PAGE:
Blacksmiths must be highly skilled in metalwork and using a variety of tools in order to make repairs to the ship. They usually work with iron or steel, common materials in the construction of ships. Their skills may also be needed to make or repair weapons, or other small jobs on the ship. It is essential that ships employ at least one blacksmith, since it's never known if the ship will break down with no land in sight.
Without a good boatswain, a ship might not function at all. It is the boatswain's responsibility to oversee maintenance and deck activity over the entire ship, which is why junior officers are assigned to work under the boatswain to aid in these tasks. In relation to the crew, the boatswain must both keep up morale and make sure the crew works efficiently. In relation to the ship, the boatswain must inspect the ship daily, and make sure that all repairs are performed as well as possible.
Not always underage, a cabin boy is a member of the crew who has the task of running whatever errands the crew of the ship require of him. The captain's errands take first priority, of course, followed by those of other senior officers.
This is the big one. The captain has the most authority on the ship, and often is the ship's owner as well. The captain gives the ship direction and purpose, and holds a number of important responsibilities. The captain takes care of legal matters on board, and has the final say on the ship's destination, trade, and targets. A captain must also be a good leader, being the ultimate person the crew looks to in decision-making.
On a military vessel, the captain holds absolute authority over the crew. In a pirate vessel or otherwise more neutral ship, some crews may choose to vote the captain out of his position instead of the more violent methods of mutiny. In either case, the captain must make sure to keep the crew both happy and functional.
Any cook on a ship will have their work cut out for them. While the fare may not at all be equal to that of a restaurant, a ship's kitchen is just as busy, as the cook must prepare large quantities of food to keep the crew fed. To a lesser extent, they're also responsible for making sure the crew is fed a wide enough variety to foods to get the nutrients they need. A ship of any size will likely require more than a single cook.
Whatever the title or methods used, this person is who the crew goes to when there are injuries or ailments on board the ship. On larger vessels, there may be multiple doctors with equal authority or a team of nurses working under a chief doctor. Anyone choosing this position must have the knowledge and skills to be versatile, and thus be able to handle the wide range of tasks assigned to him, everything from pulling teeth to performing delicate surgery. Most captains are loathe to leave this position unfilled.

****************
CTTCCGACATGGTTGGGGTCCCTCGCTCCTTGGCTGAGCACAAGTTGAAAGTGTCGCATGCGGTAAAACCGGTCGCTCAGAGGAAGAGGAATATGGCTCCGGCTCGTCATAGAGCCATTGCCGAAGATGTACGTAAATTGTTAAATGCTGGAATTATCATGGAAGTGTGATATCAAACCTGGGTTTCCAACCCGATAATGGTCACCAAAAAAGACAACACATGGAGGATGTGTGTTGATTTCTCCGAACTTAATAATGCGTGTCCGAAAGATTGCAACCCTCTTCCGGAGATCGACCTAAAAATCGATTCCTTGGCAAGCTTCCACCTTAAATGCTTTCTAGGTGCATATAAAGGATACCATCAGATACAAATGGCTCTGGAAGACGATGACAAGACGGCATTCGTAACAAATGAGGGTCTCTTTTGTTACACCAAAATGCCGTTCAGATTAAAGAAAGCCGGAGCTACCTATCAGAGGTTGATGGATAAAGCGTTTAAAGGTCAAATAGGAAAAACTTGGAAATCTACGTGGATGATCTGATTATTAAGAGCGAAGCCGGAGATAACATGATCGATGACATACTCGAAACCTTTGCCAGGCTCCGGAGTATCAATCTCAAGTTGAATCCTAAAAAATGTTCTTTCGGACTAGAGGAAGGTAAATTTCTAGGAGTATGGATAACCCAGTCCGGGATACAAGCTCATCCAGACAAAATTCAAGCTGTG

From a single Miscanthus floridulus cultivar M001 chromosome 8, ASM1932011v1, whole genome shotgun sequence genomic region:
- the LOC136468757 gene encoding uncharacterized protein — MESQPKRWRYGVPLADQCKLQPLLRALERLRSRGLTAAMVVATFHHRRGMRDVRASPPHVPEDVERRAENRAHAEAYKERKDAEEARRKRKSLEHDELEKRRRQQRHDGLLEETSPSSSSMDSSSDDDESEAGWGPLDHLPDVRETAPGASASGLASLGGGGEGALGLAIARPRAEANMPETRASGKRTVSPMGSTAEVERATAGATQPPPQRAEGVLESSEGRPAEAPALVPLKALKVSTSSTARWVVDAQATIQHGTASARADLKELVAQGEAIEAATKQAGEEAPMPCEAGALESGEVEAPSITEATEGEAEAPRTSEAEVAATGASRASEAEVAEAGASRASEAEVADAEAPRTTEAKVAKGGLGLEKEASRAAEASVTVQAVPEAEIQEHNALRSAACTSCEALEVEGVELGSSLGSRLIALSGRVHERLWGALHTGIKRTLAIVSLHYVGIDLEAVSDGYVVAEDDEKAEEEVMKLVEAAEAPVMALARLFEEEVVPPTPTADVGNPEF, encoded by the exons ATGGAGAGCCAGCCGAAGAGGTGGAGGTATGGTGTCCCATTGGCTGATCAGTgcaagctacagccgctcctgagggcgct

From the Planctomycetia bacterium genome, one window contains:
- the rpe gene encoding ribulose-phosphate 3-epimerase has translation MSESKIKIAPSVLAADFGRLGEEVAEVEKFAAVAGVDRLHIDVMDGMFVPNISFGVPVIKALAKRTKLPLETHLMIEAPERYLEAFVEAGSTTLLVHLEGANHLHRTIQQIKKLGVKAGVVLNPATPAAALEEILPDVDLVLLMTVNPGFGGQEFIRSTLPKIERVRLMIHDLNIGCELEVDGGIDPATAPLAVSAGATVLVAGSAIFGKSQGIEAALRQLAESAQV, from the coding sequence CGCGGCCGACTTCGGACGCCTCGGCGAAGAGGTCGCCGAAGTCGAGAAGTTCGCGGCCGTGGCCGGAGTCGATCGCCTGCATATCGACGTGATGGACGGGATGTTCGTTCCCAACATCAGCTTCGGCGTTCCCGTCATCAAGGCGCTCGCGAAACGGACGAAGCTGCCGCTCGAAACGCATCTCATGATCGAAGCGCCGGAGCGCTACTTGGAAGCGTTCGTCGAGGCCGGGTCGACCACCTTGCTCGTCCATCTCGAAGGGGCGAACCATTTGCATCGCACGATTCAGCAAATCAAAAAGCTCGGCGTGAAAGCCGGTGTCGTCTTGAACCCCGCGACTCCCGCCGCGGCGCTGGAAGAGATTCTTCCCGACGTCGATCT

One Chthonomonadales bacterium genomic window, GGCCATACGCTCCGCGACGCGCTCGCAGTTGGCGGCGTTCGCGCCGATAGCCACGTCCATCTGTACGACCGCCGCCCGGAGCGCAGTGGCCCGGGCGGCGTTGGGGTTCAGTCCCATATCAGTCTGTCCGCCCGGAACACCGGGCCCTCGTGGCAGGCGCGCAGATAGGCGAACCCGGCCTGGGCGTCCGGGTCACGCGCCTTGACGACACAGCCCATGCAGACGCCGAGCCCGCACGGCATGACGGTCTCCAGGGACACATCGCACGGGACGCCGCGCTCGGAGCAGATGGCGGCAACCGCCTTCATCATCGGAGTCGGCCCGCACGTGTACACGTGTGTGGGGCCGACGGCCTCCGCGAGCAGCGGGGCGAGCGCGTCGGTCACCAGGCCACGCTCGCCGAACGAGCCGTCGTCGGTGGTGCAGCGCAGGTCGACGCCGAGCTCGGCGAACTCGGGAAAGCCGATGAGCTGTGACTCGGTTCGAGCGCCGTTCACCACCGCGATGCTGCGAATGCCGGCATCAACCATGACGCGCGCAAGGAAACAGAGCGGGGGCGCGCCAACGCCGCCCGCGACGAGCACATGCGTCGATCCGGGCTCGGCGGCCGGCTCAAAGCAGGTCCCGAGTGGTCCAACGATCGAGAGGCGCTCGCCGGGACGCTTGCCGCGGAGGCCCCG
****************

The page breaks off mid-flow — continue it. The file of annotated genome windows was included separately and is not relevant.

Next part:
The first mate of a ship is the captain's right-hand man, and often takes control of the ship when the captain is unable to give orders. It's the first mate that takes care of the day-to-day problems, including paperwork, assisting in navigation, making sure the ship stays clean, and assigning the crew to tasks.
There's no point in having weapons on your ship if no one can use them. Gunners are typically in charge of a group of powder monkeys, whose task it is to man the artillery when needed. A gunner's main duties are both aiming and making sure all of the ship's weapons and ammunition are clean and working properly. They must also train the junior officers under them in the use of said artillery. Most good gunners will require their officers to fire practice rounds often, even when there's no danger of engaging in battle.
Where the navigator plots the ship's course, and the quartermaster makes sure everything is running, it's the helmsman that actually steers the ship. They must be skilled enough in navigation to both read maps and use the right equipment to keep on course. It's a job that often requires long, boring waits while staring at the wheel, but a helmsman also has plenty to do in either battle or poor weather conditions.
For the more technical tasks, including taking care of fighter planes, a blacksmith or carpenter may not be able to do the job. That's where a mechanic comes in. They are at the boatswain's beck and call when it comes to fixing things, no matter if the job is large or small. While this position is most obviously required for military vessels, even a typical wooden airship would likely have a steam boiler and a radio, if not more that a mechanic would need to maintain.